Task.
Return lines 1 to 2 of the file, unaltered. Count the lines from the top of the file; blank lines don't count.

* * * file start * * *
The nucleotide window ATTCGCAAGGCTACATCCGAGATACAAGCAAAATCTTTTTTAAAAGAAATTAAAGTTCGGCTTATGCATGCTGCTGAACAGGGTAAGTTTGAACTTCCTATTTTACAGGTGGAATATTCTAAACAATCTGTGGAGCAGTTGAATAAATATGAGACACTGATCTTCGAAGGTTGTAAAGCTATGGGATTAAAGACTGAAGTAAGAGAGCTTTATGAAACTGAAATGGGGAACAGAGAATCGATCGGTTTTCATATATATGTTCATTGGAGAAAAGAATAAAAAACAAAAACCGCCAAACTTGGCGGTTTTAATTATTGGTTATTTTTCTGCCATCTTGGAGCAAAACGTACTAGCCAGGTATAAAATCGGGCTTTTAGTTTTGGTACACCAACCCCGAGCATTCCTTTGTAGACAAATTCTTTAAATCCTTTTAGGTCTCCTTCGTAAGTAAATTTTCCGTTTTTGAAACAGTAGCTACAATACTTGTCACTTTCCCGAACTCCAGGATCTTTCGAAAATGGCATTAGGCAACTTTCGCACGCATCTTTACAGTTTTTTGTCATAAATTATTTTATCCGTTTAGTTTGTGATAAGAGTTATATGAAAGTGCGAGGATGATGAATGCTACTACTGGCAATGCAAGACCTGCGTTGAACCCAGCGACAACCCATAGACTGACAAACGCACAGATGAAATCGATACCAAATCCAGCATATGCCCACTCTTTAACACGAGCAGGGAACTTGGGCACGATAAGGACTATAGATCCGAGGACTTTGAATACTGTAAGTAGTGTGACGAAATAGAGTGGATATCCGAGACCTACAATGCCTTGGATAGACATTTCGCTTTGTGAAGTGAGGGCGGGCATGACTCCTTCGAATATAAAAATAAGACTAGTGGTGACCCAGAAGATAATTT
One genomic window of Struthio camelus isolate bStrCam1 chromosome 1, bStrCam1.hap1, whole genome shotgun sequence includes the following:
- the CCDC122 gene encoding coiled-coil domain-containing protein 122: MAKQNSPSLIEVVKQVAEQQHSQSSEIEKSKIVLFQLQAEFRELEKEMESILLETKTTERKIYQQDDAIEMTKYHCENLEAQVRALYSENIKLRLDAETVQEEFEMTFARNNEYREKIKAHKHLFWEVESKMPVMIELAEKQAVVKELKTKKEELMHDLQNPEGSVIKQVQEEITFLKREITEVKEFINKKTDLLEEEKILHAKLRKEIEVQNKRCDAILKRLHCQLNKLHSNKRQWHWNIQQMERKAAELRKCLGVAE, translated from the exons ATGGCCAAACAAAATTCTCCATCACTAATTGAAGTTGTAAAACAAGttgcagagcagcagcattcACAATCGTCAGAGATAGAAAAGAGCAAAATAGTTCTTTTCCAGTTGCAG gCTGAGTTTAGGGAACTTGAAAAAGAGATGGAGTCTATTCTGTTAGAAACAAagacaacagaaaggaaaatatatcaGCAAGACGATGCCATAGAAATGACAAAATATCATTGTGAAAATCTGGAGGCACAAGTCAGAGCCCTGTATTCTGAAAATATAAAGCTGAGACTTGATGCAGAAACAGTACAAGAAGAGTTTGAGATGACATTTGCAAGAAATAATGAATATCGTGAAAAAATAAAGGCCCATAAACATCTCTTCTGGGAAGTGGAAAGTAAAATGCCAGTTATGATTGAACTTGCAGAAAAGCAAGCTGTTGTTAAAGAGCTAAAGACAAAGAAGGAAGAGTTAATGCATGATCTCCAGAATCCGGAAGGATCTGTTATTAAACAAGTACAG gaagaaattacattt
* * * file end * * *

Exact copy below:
The nucleotide window ATTCGCAAGGCTACATCCGAGATACAAGCAAAATCTTTTTTAAAAGAAATTAAAGTTCGGCTTATGCATGCTGCTGAACAGGGTAAGTTTGAACTTCCTATTTTACAGGTGGAATATTCTAAACAATCTGTGGAGCAGTTGAATAAATATGAGACACTGATCTTCGAAGGTTGTAAAGCTATGGGATTAAAGACTGAAGTAAGAGAGCTTTATGAAACTGAAATGGGGAACAGAGAATCGATCGGTTTTCATATATATGTTCATTGGAGAAAAGAATAAAAAACAAAAACCGCCAAACTTGGCGGTTTTAATTATTGGTTATTTTTCTGCCATCTTGGAGCAAAACGTACTAGCCAGGTATAAAATCGGGCTTTTAGTTTTGGTACACCAACCCCGAGCATTCCTTTGTAGACAAATTCTTTAAATCCTTTTAGGTCTCCTTCGTAAGTAAATTTTCCGTTTTTGAAACAGTAGCTACAATACTTGTCACTTTCCCGAACTCCAGGATCTTTCGAAAATGGCATTAGGCAACTTTCGCACGCATCTTTACAGTTTTTTGTCATAAATTATTTTATCCGTTTAGTTTGTGATAAGAGTTATATGAAAGTGCGAGGATGATGAATGCTACTACTGGCAATGCAAGACCTGCGTTGAACCCAGCGACAACCCATAGACTGACAAACGCACAGATGAAATCGATACCAAATCCAGCATATGCCCACTCTTTAACACGAGCAGGGAACTTGGGCACGATAAGGACTATAGATCCGAGGACTTTGAATACTGTAAGTAGTGTGACGAAATAGAGTGGATATCCGAGACCTACAATGCCTTGGATAGACATTTCGCTTTGTGAAGTGAGGGCGGGCATGACTCCTTCGAATATAAAAATAAGACTAGTGGTGACCCAGAAGATAATTT
One genomic window of Struthio camelus isolate bStrCam1 chromosome 1, bStrCam1.hap1, whole genome shotgun sequence includes the following: